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Permanent link (DOI): https://doi.org/10.7939/R3XQ40

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The effects of soil and plant nutrients on the oviposition preference, larval performance and spatial dynamics of Ceutorhynchus obstrictus and its parasitoids Open Access

Descriptions

Other title
Subject/Keyword
nitrogen
Ceutorhynchus obstrictus
Brassica napus
canola
cabbage seedpod weevil
sulfur
pest management
plant stress hypothesis
plant vigor hypothesis
preference-performance hypothesis
Type of item
Thesis
Degree grantor
University of Alberta
Author or creator
Blake, Adam J.
Supervisor and department
Keddie, B. Andrew (Biological Sciences)
Dosdall, Lloyd M. (Agricultural, Food and Nutritional Science)
Examining committee member and department
Cahill, James F. (Biological Sciences)
Cárcamo, Héctor A. (Agriculture and Agri-Food Canada)
Department
Department of Biological Sciences
Specialization

Date accepted
2010-09-30T17:06:25Z
Graduation date
2010-11
Degree
Master of Science
Degree level
Master's
Abstract
The effects of nitrogen and sulfur fertilization on the oviposition, feeding preferences, and larval performance of Ceutorhynchus obstrictus (Marsham) (Coleoptera: Curculionidae) on Brassica napus L. were examined in a series of laboratory experiments. The associations between C. obstrictus adults, larvae and parasitoids, and environmental factors including plant vigor indicators and soil and plant nutrients were evaluated within two commercial fields of B. napus in southern Alberta. Nitrogen fertilization, and sulfur fertilization at low levels of nitrogen fertilization had positive effects on oviposition preference. Nitrogen had a positive effect on larval development times and no effect on larval weights. Within one field, gravid C. obstrictus females were dissociated with high levels of plant nutrients including nitrogen. The synthesis of the lab and field experiments seems to support the plant stress and the preference-performance hypotheses. Differences in olfactory and visual cues are identified as a possible mechanism for the observed differences.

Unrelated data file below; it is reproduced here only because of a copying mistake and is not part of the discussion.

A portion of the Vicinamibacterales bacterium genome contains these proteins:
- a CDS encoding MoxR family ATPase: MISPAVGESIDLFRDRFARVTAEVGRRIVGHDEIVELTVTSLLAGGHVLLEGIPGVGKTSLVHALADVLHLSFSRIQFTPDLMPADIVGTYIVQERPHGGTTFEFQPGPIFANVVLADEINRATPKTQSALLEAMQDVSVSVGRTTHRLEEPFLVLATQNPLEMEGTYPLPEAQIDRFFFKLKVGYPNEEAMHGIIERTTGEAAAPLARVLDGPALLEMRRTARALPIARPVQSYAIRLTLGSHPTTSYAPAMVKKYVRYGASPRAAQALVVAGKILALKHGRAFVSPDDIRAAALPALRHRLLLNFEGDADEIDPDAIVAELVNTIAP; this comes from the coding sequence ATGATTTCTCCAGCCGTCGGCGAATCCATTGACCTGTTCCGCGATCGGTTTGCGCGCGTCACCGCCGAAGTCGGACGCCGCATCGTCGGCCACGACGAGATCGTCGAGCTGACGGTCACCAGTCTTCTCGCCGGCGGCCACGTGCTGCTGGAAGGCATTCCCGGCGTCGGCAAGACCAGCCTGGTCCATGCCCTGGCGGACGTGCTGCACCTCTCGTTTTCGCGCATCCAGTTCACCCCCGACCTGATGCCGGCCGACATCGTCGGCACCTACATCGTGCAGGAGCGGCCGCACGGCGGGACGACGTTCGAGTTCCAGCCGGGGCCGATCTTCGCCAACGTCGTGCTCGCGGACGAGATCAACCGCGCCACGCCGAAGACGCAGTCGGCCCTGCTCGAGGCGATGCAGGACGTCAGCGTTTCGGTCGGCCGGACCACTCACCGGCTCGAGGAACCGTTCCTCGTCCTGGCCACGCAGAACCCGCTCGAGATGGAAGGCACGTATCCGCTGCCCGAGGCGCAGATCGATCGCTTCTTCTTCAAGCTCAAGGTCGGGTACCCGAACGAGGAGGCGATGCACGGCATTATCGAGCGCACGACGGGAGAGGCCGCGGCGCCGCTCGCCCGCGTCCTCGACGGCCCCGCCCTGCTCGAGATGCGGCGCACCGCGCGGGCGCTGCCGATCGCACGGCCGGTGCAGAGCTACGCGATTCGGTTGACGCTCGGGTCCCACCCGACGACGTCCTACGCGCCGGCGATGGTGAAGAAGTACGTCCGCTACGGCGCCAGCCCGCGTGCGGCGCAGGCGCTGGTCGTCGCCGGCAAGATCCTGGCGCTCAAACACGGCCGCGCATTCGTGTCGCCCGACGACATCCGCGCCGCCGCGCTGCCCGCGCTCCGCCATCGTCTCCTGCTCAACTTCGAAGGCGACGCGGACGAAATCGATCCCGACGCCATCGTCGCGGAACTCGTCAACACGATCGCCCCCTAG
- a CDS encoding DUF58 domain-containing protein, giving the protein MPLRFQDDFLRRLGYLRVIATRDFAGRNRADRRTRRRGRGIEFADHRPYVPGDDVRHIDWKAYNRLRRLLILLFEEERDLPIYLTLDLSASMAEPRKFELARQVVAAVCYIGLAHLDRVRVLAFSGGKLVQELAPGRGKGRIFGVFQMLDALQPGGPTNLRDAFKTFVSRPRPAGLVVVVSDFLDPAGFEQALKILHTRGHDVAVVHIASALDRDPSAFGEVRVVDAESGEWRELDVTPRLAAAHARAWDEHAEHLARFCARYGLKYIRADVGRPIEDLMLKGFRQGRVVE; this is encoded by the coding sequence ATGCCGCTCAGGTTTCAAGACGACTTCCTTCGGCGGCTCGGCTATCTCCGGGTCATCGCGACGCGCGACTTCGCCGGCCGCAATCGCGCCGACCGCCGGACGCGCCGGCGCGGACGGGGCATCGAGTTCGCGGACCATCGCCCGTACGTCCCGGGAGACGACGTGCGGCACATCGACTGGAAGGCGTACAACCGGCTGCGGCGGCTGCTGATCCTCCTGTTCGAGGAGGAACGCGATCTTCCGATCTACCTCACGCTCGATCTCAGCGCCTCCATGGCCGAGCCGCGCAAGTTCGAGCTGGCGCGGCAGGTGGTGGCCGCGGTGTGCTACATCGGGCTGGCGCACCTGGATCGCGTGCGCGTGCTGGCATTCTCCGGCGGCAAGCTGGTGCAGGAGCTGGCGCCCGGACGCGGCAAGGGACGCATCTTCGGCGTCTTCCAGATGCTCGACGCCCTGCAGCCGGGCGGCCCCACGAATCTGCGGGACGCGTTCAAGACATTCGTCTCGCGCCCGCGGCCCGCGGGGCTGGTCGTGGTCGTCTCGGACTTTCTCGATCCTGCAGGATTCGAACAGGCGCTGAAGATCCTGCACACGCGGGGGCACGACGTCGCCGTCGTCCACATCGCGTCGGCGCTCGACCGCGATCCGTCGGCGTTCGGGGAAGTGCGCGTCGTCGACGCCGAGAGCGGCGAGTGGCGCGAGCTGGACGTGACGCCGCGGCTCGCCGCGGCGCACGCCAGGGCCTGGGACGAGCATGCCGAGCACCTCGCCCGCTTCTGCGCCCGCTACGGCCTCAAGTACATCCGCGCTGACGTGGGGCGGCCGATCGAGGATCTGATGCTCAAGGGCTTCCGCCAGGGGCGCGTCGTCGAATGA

Language
English
DOI
doi:10.7939/R3XQ40
Rights
License granted by Adam Blake (ajblake@ualberta.ca) on 2010-09-29T03:32:58Z (GMT): Permission is hereby granted to the University of Alberta Libraries to reproduce single copies of this thesis and to lend or sell such copies for private, scholarly or scientific research purposes only. Where the thesis is converted to, or otherwise made available in digital form, the University of Alberta will advise potential users of the thesis of the above terms. The author reserves all other publication and other rights in association with the copyright in the thesis, and except as herein provided, neither the thesis nor any substantial portion thereof may be printed or otherwise reproduced in any material form whatsoever without the author's prior written permission.
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